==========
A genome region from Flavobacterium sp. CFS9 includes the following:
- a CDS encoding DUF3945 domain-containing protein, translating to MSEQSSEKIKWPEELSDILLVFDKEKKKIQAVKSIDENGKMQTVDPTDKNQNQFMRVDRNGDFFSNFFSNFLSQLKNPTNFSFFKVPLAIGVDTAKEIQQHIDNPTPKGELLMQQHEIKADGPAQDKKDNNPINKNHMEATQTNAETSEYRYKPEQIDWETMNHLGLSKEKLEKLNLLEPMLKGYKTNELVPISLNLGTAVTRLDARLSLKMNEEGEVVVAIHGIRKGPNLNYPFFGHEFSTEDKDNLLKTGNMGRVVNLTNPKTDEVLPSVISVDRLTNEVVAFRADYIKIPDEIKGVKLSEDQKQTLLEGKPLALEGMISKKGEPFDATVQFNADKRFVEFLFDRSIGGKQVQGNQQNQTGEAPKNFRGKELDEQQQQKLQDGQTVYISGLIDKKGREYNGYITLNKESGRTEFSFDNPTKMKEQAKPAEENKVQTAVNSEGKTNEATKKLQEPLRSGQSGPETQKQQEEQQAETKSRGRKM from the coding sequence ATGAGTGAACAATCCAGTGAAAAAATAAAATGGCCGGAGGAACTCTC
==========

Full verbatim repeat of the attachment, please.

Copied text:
A genome region from Flavobacterium sp. CFS9 includes the following:
- a CDS encoding DUF3945 domain-containing protein, translating to MSEQSSEKIKWPEELSDILLVFDKEKKKIQAVKSIDENGKMQTVDPTDKNQNQFMRVDRNGDFFSNFFSNFLSQLKNPTNFSFFKVPLAIGVDTAKEIQQHIDNPTPKGELLMQQHEIKADGPAQDKKDNNPINKNHMEATQTNAETSEYRYKPEQIDWETMNHLGLSKEKLEKLNLLEPMLKGYKTNELVPISLNLGTAVTRLDARLSLKMNEEGEVVVAIHGIRKGPNLNYPFFGHEFSTEDKDNLLKTGNMGRVVNLTNPKTDEVLPSVISVDRLTNEVVAFRADYIKIPDEIKGVKLSEDQKQTLLEGKPLALEGMISKKGEPFDATVQFNADKRFVEFLFDRSIGGKQVQGNQQNQTGEAPKNFRGKELDEQQQQKLQDGQTVYISGLIDKKGREYNGYITLNKESGRTEFSFDNPTKMKEQAKPAEENKVQTAVNSEGKTNEATKKLQEPLRSGQSGPETQKQQEEQQAETKSRGRKM from the coding sequence ATGAGTGAACAATCCAGTGAAAAAATAAAATGGCCGGAGGAACTCTC